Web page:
The Meyer Werft in Papenburg has 3625 people in permanent jobs on its own payroll, but on busy days, there could be some 10,000 people at work at the yard. The order book in Papenburg is filled until 2023, for the yard in Turku (around 2000 employees) until 2024. But how reliable these orders will turn out to be, remains to be seen as cruise operators are now struggling to survive.
The bigger companies have secured themselves of extra credit facilities to survive the crisis. Some companies are already putting their ships in cold lay-up, which means that they count on not using their ships for at least several months. At several places in the world: the Bahamas, Manilla Bay and the South Coast of England, there’s a huge build-up of now idle cruise-ships. And at the moment, it is still very uncertain when these ships will sail with passengers again.
There’s a huge build-up of now idle cruise-ships
For a large part, the construction of cruise ships is a real European affair. Besides the Meyer Werft, the biggest cruise shipbuilding yards are Italian Fincantieri with 19,000 employees and twenty shipyards of which nine are also in Italy, French Chantiers de l’Atlantique in Saint-Nazaire (2000 employees) and Genting-owned (Hong Kong) German MV Werften with three yards in Eastern Germany in Rostock, Wismar and Stralsund. Fincantieri and Chantiers de l’Atlantique are partly state-owned.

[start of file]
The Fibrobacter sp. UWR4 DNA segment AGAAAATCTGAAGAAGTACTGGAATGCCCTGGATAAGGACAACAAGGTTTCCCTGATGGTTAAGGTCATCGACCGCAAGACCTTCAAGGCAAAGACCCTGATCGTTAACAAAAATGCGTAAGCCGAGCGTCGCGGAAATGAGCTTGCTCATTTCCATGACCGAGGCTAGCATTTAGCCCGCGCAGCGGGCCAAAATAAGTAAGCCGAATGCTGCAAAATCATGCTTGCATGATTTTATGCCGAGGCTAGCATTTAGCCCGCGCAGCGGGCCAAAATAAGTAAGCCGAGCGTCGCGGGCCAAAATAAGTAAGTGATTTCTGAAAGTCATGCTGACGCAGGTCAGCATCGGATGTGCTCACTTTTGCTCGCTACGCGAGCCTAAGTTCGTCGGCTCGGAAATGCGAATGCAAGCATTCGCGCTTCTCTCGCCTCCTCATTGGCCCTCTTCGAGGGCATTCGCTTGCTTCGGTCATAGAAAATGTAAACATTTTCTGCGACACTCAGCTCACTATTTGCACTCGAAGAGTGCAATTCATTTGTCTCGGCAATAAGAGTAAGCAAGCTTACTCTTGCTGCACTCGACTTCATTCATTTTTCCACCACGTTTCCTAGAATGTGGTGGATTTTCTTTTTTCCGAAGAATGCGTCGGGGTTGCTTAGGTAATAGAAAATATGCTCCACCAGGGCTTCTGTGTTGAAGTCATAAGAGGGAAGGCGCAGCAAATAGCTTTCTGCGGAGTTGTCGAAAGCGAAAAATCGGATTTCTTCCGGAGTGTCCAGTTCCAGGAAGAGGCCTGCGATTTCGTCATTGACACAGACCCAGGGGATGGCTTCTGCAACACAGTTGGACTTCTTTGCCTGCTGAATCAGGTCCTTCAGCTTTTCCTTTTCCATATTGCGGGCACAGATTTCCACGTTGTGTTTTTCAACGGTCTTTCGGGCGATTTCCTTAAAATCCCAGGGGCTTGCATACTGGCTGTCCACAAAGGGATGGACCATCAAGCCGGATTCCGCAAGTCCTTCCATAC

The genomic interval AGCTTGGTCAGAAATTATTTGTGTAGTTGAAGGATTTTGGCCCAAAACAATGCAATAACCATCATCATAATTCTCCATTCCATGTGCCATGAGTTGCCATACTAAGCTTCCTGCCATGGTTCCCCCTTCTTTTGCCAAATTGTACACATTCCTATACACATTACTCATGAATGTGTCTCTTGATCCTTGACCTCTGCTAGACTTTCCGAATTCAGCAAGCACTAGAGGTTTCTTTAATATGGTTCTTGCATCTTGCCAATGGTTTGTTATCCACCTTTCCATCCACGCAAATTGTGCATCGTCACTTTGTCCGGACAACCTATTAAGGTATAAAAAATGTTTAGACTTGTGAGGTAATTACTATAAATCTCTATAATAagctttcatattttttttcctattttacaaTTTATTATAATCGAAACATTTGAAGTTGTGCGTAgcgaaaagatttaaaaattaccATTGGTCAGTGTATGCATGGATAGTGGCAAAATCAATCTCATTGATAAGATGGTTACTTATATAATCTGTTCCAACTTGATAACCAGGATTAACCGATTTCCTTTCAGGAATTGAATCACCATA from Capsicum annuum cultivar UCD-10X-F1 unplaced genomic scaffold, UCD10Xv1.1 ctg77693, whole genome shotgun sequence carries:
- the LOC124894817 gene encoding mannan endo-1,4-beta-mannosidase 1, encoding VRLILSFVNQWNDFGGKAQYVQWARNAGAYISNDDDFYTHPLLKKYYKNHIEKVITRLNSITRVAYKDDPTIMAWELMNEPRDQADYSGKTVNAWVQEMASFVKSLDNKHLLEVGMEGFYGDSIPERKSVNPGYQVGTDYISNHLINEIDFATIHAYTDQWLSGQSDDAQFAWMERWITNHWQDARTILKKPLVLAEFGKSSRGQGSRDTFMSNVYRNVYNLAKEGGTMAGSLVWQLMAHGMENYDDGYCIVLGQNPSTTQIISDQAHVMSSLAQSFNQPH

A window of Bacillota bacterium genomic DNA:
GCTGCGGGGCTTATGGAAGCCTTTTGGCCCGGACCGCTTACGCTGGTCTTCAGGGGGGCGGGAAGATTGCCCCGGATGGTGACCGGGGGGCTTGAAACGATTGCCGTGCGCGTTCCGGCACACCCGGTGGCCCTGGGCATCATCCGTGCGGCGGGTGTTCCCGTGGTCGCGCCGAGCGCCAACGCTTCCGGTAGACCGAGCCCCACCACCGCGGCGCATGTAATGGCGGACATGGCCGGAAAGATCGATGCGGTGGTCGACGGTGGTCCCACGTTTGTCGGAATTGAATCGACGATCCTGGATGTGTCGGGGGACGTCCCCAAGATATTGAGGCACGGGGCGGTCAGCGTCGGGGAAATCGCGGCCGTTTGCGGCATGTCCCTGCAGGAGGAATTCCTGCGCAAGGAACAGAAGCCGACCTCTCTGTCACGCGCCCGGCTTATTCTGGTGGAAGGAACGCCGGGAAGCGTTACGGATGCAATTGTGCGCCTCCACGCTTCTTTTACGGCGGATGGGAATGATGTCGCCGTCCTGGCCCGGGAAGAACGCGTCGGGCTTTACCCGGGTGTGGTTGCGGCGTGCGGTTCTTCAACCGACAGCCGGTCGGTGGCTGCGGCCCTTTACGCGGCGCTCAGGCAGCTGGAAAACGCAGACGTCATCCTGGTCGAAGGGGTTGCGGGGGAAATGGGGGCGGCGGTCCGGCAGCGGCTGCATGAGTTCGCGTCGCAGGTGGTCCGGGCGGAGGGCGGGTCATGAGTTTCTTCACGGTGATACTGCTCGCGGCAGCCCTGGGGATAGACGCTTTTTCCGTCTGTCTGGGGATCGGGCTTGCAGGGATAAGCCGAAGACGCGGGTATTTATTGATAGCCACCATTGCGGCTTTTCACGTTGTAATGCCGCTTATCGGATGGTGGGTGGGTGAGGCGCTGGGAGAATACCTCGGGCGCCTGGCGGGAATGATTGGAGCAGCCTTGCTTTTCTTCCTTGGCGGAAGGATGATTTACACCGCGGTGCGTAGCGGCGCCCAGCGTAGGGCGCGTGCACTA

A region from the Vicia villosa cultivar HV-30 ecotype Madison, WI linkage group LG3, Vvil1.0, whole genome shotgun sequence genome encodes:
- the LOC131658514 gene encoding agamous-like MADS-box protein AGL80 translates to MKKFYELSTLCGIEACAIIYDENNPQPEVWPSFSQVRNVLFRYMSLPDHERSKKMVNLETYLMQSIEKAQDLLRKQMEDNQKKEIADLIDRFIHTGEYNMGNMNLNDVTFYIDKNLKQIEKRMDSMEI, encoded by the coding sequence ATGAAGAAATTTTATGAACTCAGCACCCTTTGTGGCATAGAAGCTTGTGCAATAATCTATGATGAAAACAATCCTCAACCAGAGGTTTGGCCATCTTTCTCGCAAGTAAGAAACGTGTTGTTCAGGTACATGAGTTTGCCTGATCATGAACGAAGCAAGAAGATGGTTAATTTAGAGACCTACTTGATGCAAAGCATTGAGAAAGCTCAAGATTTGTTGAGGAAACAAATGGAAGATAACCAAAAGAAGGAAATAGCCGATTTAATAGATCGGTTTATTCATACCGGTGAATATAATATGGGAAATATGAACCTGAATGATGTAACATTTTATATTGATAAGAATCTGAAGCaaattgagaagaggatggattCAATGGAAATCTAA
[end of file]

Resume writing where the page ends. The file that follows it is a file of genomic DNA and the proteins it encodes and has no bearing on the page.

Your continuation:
MV Werften has around 3000 employees and has been told it can hope for financial support worth of some 600 million euros up to the end of the year to help it cope with the production shutdown caused by Covid-19.
A vulnerable industry
The reports about the cruise shipbuilding yards also indicate how vulnerable the European shipbuilding industry has become. Besides the yards that are occupied with building ships for their national navies, the main part of what is left of the shipyards in Europe, especially in Italy, Germany and France, is involved in building cruise ships. That makes these yards very dependent of the success or failure of the cruise industry.
Cruise ships turned out to be sailing prisons in this pandemic
The last thirty years, this industry enjoyed a tremendous growth, but at this moment it is in the deepest crisis. It may take several years until holiday makers from the Americas, Europe, Asia and Australia dare to book a trip again on ships that turned out to be sailing prisons in this pandemic.
While the cruise shipyards are an example of how fast glory can turn to misery, in the rest of the shipbuilding industry they haven’t experienced glory for several years now. The global shipbuilding industry reached its peak in output and orders in 2010, after which it only slowed down, except for a short revival in 2015.
But the Covid-19 pandemic changes everything. Shipbuilding News reported that the economic fallout from the Covid-19 restrictions helped cut investment in shipbuilding to its lowest level in eleven years in the first quarter. Work at Asian yards, but also in Europe has nearly halted and owners are holding back on orders as global demand for goods nosedived.
A record decline in trade
According to shipbroker Clarkson PLC in its monthly World Shipyard Monitor report, only 100 vessels of all types were ordered in the first three months of 2020 with a value of 5.5 billion US dollars, a decline of 71 per cent from last year’s first quarter and the lowest total since the second quarter of 2009. Clarkson expects orders to keep sliding as a global downturn in global trade deepens.